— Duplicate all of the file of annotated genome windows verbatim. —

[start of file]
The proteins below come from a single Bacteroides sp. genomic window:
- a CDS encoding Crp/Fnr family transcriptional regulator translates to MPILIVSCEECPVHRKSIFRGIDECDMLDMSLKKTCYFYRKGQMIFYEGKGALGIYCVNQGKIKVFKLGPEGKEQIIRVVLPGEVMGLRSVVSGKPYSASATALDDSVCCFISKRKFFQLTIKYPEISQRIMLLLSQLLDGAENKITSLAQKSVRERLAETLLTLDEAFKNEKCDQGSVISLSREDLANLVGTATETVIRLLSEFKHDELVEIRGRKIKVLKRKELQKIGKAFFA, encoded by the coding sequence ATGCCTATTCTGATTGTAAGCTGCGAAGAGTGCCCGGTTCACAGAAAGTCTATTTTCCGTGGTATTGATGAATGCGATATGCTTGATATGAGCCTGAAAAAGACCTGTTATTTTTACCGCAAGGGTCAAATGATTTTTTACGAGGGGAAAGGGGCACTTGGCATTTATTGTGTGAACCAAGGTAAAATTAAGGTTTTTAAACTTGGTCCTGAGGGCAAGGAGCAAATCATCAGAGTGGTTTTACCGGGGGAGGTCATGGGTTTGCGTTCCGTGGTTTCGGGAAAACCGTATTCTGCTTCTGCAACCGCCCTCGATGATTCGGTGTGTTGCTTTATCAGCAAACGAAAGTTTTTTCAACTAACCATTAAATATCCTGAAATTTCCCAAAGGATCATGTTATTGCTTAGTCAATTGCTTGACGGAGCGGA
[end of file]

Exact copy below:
The proteins below come from a single Bacteroides sp. genomic window:
- a CDS encoding Crp/Fnr family transcriptional regulator translates to MPILIVSCEECPVHRKSIFRGIDECDMLDMSLKKTCYFYRKGQMIFYEGKGALGIYCVNQGKIKVFKLGPEGKEQIIRVVLPGEVMGLRSVVSGKPYSASATALDDSVCCFISKRKFFQLTIKYPEISQRIMLLLSQLLDGAENKITSLAQKSVRERLAETLLTLDEAFKNEKCDQGSVISLSREDLANLVGTATETVIRLLSEFKHDELVEIRGRKIKVLKRKELQKIGKAFFA, encoded by the coding sequence ATGCCTATTCTGATTGTAAGCTGCGAAGAGTGCCCGGTTCACAGAAAGTCTATTTTCCGTGGTATTGATGAATGCGATATGCTTGATATGAGCCTGAAAAAGACCTGTTATTTTTACCGCAAGGGTCAAATGATTTTTTACGAGGGGAAAGGGGCACTTGGCATTTATTGTGTGAACCAAGGTAAAATTAAGGTTTTTAAACTTGGTCCTGAGGGCAAGGAGCAAATCATCAGAGTGGTTTTACCGGGGGAGGTCATGGGTTTGCGTTCCGTGGTTTCGGGAAAACCGTATTCTGCTTCTGCAACCGCCCTCGATGATTCGGTGTGTTGCTTTATCAGCAAACGAAAGTTTTTTCAACTAACCATTAAATATCCTGAAATTTCCCAAAGGATCATGTTATTGCTTAGTCAATTGCTTGACGGAGCGGA